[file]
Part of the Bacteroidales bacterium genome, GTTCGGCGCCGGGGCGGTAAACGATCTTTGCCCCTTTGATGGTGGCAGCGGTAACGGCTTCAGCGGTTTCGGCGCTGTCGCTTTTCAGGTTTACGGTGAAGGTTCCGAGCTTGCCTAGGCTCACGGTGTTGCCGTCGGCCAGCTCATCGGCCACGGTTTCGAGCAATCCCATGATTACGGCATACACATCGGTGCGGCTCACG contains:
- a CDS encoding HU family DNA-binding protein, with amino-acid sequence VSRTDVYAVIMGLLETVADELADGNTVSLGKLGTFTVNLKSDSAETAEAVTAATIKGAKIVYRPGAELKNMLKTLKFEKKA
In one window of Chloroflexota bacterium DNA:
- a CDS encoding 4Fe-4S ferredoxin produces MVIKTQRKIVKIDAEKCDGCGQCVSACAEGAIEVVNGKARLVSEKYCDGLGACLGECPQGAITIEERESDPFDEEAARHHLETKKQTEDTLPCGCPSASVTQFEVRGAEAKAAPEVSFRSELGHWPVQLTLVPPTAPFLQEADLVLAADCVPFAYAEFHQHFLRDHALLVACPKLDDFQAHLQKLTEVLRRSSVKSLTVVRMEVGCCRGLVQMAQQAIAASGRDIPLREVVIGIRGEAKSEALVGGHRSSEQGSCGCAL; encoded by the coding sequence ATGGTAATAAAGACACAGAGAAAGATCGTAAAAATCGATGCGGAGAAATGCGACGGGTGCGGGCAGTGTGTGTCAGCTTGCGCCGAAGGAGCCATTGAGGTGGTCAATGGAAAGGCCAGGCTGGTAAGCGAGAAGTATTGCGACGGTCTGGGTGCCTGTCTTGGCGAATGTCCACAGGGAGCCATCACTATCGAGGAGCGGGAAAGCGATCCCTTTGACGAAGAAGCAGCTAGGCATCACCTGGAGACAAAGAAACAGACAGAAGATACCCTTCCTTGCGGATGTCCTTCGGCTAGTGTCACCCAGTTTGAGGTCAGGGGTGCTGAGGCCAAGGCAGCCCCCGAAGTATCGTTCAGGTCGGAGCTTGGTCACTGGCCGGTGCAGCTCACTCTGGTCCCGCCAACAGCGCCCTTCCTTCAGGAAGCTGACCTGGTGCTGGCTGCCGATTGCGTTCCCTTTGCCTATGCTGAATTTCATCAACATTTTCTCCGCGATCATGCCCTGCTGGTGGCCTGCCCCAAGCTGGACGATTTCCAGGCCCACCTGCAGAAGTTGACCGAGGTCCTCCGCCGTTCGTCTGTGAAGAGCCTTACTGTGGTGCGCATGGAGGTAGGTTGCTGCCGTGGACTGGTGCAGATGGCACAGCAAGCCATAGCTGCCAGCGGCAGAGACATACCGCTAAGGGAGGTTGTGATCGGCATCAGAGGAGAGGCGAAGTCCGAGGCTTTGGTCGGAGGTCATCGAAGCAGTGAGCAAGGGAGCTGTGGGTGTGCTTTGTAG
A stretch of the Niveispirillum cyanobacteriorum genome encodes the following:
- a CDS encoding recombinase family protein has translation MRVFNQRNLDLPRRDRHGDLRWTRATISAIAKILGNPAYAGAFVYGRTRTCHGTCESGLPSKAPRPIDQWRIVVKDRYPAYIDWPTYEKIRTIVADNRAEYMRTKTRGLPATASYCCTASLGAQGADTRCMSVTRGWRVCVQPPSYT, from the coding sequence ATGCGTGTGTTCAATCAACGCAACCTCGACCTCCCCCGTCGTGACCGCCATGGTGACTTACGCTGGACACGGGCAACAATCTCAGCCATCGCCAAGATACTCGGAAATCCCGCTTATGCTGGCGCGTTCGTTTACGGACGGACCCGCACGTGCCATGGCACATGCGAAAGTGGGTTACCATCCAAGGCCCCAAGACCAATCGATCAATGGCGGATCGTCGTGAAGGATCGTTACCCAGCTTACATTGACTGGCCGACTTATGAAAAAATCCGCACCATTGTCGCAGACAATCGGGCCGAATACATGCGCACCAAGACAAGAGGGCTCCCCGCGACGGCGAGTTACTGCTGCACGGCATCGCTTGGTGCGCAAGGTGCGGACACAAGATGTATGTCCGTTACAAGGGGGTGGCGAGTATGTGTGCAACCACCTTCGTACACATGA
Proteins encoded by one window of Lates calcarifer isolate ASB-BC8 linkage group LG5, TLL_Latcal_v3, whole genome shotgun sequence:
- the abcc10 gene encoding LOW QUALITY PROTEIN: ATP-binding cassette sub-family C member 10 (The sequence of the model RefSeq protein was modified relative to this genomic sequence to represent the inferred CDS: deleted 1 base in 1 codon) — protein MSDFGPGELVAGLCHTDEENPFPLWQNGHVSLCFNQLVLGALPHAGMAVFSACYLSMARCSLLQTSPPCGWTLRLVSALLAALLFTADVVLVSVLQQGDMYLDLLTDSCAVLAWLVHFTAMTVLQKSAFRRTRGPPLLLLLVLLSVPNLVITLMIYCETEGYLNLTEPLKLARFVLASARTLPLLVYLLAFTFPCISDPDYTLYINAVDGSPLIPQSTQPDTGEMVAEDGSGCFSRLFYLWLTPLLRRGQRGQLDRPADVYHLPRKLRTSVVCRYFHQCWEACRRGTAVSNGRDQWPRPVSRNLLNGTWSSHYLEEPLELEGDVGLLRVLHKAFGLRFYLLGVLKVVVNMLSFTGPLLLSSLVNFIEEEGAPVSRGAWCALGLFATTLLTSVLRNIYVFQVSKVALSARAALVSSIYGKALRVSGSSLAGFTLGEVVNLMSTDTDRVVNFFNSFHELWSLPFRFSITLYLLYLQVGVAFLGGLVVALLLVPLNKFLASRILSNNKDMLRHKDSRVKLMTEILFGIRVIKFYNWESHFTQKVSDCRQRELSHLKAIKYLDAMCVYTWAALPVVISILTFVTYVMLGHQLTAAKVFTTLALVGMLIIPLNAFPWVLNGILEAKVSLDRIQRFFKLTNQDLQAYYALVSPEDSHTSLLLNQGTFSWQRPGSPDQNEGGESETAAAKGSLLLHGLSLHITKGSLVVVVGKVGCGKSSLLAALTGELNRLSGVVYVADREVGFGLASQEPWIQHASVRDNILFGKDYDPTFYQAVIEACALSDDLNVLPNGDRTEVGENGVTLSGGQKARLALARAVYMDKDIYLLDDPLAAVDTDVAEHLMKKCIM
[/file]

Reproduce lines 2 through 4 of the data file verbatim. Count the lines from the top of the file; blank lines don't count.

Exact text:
- a CDS encoding HU family DNA-binding protein, with amino-acid sequence VSRTDVYAVIMGLLETVADELADGNTVSLGKLGTFTVNLKSDSAETAEAVTAATIKGAKIVYRPGAELKNMLKTLKFEKKA
In one window of Chloroflexota bacterium DNA:
- a CDS encoding 4Fe-4S ferredoxin produces MVIKTQRKIVKIDAEKCDGCGQCVSACAEGAIEVVNGKARLVSEKYCDGLGACLGECPQGAITIEERESDPFDEEAARHHLETKKQTEDTLPCGCPSASVTQFEVRGAEAKAAPEVSFRSELGHWPVQLTLVPPTAPFLQEADLVLAADCVPFAYAEFHQHFLRDHALLVACPKLDDFQAHLQKLTEVLRRSSVKSLTVVRMEVGCCRGLVQMAQQAIAASGRDIPLREVVIGIRGEAKSEALVGGHRSSEQGSCGCAL; encoded by the coding sequence ATGGTAATAAAGACACAGAGAAAGATCGTAAAAATCGATGCGGAGAAATGCGACGGGTGCGGGCAGTGTGTGTCAGCTTGCGCCGAAGGAGCCATTGAGGTGGTCAATGGAAAGGCCAGGCTGGTAAGCGAGAAGTATTGCGACGGTCTGGGTGCCTGTCTTGGCGAATGTCCACAGGGAGCCATCACTATCGAGGAGCGGGAAAGCGATCCCTTTGACGAAGAAGCAGCTAGGCATCACCTGGAGACAAAGAAACAGACAGAAGATACCCTTCCTTGCGGATGTCCTTCGGCTAGTGTCACCCAGTTTGAGGTCAGGGGTGCTGAGGCCAAGGCAGCCCCCGAAGTATCGTTCAGGTCGGAGCTTGGTCACTGGCCGGTGCAGCTCACTCTGGTCCCGCCAACAGCGCCCTTCCTTCAGGAAGCTGACCTGGTGCTGGCTGCCGATTGCGTTCCCTTTGCCTATGCTGAATTTCATCAACATTTTCTCCGCGATCATGCCCTGCTGGTGGCCTGCCCCAAGCTGGACGATTTCCAGGCCCACCTGCAGAAGTTGACCGAGGTCCTCCGCCGTTCGTCTGTGAAGAGCCTTACTGTGGTGCGCATGGAGGTAGGTTGCTGCCGTGGACTGGTGCAGATGGCACAGCAAGCCATAGCTGCCAGCGGCAGAGACATACCGCTAAGGGAGGTTGTGATCGGCATCAGAGGAGAGGCGAAGTCCGAGGCTTTGGTCGGAGGTCATCGAAGCAGTGAGCAAGGGAGCTGTGGGTGTGCTTTGTAG